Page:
Not my favorite installment, but there's serious drama here. Artist Charlie Adlard's treatment of Rick is to dramatic effect, and he proves his skillNot my favorite installment, but there's serious drama here. Artist Charlie Adlard's treatment of Rick is to dramatic effect, and he proves his skill as an observant illustrator of the reaction shot. This series is less and less about zombies, and writer Robert Kirkman continues to test Rick for all he's worth....more
Ever catch yourself rolling your eyes and correcting people's Ghostbuster's quotes? Goonies? John Hughes films? Let me ask you this: How many health pEver catch yourself rolling your eyes and correcting people's Ghostbuster's quotes? Goonies? John Hughes films? Let me ask you this: How many health potions do you currently have in your inventory, right now, at this very moment? Think War Games is both poetry and pure cinema? As the title would indicate. . . this is your book. "Ray, if someone asks if you are a god. . . you say yes!"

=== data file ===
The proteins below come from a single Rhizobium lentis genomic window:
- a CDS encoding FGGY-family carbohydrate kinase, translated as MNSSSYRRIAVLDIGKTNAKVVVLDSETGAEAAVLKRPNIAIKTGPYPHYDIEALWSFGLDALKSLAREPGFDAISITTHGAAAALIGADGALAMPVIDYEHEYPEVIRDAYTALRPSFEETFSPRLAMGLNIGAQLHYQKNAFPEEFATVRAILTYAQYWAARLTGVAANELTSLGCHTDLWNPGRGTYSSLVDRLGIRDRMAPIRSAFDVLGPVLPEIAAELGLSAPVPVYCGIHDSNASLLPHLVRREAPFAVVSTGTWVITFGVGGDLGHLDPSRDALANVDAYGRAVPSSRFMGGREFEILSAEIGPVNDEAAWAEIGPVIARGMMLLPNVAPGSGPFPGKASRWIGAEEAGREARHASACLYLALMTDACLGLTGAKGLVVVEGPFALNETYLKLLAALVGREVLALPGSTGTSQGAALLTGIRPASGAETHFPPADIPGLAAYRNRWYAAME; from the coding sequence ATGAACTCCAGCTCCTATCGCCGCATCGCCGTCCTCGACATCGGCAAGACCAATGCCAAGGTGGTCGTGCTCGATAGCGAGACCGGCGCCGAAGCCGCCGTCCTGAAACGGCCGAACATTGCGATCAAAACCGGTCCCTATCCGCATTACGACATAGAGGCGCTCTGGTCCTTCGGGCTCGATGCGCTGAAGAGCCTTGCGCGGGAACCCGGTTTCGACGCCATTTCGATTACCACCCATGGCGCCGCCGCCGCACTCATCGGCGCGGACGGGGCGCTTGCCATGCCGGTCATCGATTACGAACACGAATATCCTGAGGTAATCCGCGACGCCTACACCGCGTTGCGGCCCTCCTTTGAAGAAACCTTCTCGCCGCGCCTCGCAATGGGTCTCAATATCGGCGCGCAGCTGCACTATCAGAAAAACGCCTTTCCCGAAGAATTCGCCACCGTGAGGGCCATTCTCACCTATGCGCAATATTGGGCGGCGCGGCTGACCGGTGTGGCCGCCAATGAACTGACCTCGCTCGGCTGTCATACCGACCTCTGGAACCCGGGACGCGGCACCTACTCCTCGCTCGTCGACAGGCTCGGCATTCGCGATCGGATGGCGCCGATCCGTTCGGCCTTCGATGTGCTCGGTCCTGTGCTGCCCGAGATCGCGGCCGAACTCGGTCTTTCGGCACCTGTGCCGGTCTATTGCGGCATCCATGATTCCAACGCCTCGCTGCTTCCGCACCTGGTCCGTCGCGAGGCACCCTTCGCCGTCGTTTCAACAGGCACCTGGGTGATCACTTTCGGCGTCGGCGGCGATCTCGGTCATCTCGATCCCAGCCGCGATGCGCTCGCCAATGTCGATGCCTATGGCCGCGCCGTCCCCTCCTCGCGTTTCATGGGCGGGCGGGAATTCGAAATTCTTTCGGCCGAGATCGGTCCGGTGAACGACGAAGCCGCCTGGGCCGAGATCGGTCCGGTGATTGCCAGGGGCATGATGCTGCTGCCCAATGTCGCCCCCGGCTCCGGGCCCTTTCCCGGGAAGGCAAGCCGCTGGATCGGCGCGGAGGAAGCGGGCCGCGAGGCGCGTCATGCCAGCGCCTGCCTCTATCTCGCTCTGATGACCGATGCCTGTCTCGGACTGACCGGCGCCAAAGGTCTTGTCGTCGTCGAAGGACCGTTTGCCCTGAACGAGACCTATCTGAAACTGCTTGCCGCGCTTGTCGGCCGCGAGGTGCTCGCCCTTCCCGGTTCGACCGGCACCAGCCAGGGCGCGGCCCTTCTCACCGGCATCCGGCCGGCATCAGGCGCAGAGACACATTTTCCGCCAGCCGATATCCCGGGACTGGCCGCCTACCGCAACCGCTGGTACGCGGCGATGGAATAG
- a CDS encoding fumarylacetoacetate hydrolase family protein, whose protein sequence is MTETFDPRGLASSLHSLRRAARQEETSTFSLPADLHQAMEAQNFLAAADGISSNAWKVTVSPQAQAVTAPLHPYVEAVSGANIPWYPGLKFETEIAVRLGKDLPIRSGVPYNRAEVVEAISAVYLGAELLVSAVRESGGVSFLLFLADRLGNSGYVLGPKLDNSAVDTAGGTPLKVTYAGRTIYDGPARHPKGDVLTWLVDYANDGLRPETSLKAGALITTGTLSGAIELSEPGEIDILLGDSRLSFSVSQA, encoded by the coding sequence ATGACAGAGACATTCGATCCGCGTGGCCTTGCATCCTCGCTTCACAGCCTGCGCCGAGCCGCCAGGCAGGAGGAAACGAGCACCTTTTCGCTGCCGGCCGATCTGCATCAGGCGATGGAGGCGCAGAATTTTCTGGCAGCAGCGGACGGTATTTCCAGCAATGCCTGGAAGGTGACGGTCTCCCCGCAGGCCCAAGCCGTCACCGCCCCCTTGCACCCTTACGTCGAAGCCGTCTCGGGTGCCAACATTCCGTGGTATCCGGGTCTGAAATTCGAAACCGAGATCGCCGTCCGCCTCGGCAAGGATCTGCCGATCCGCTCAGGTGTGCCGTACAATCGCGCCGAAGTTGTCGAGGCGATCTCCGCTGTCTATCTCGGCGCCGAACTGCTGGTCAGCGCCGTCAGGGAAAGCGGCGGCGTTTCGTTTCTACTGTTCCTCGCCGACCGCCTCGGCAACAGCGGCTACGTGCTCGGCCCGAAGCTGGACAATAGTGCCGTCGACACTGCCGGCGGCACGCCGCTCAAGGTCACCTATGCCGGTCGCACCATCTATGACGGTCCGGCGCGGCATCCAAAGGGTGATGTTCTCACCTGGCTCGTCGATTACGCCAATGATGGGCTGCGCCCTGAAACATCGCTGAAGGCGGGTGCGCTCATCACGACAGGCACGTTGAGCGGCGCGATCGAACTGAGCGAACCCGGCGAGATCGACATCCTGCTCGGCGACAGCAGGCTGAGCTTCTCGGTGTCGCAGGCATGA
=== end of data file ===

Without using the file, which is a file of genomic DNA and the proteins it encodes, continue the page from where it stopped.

(Warrior needs food badly. Wizard is about to die)
I would say that, to enjoy this book, one doesn't need an encyclopedic knowledge of films or video games, a twenty-sided die, or a high school diploma dated between 1982-1999, but it helps. In fact, what makes this book endearing and delightful to one might make it dense and impenetrable to another. Although I was absolutely absorbed, I did find much of the writing style a bit expository, telling me instead of showing me. In a future world, painted with colorful '80s American pop culture, filled with dystopian decay, and propped up by an unfathomable virtual reality computer game, there are some missed opportunity for some very vivid imagery. However, the book is full of detail and will keep you rooting for the dorky shut-in who will save us from the mega-corporation that plans on taking over, well, everything. So crack open a Tab and pop some corn chips. "Goonies never say die."...more